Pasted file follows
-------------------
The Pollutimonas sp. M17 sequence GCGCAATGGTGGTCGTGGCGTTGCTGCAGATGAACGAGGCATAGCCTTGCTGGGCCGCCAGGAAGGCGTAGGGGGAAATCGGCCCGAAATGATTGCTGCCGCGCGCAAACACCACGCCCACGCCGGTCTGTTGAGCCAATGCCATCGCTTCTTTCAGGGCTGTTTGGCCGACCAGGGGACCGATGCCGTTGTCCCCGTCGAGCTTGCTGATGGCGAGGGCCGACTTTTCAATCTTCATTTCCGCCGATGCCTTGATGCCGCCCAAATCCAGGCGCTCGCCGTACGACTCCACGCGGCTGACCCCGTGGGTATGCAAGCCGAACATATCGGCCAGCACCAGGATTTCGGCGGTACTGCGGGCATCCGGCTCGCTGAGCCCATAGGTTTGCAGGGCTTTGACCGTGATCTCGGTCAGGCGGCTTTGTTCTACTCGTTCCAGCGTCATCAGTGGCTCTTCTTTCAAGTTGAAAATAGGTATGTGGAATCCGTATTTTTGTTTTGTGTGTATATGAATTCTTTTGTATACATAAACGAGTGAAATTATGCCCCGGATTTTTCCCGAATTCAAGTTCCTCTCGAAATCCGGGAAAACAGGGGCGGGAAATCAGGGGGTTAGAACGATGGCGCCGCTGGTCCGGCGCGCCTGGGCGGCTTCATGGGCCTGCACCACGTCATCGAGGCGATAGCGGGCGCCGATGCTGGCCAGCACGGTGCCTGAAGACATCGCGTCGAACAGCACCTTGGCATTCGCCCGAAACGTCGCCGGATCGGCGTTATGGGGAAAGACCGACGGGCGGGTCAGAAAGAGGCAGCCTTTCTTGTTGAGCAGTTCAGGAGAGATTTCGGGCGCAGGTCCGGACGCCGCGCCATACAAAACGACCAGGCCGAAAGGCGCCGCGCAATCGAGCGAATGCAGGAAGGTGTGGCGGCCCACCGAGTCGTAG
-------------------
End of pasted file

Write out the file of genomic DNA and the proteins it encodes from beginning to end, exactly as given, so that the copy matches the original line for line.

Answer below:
The Pollutimonas sp. M17 sequence GCGCAATGGTGGTCGTGGCGTTGCTGCAGATGAACGAGGCATAGCCTTGCTGGGCCGCCAGGAAGGCGTAGGGGGAAATCGGCCCGAAATGATTGCTGCCGCGCGCAAACACCACGCCCACGCCGGTCTGTTGAGCCAATGCCATCGCTTCTTTCAGGGCTGTTTGGCCGACCAGGGGACCGATGCCGTTGTCCCCGTCGAGCTTGCTGATGGCGAGGGCCGACTTTTCAATCTTCATTTCCGCCGATGCCTTGATGCCGCCCAAATCCAGGCGCTCGCCGTACGACTCCACGCGGCTGACCCCGTGGGTATGCAAGCCGAACATATCGGCCAGCACCAGGATTTCGGCGGTACTGCGGGCATCCGGCTCGCTGAGCCCATAGGTTTGCAGGGCTTTGACCGTGATCTCGGTCAGGCGGCTTTGTTCTACTCGTTCCAGCGTCATCAGTGGCTCTTCTTTCAAGTTGAAAATAGGTATGTGGAATCCGTATTTTTGTTTTGTGTGTATATGAATTCTTTTGTATACATAAACGAGTGAAATTATGCCCCGGATTTTTCCCGAATTCAAGTTCCTCTCGAAATCCGGGAAAACAGGGGCGGGAAATCAGGGGGTTAGAACGATGGCGCCGCTGGTCCGGCGCGCCTGGGCGGCTTCATGGGCCTGCACCACGTCATCGAGGCGATAGCGGGCGCCGATGCTGGCCAGCACGGTGCCTGAAGACATCGCGTCGAACAGCACCTTGGCATTCGCCCGAAACGTCGCCGGATCGGCGTTATGGGGAAAGACCGACGGGCGGGTCAGAAAGAGGCAGCCTTTCTTGTTGAGCAGTTCAGGAGAGATTTCGGGCGCAGGTCCGGACGCCGCGCCATACAAAACGACCAGGCCGAAAGGCGCCGCGCAATCGAGCGAATGCAGGAAGGTGTGGCGGCCCACCGAGTCGTAG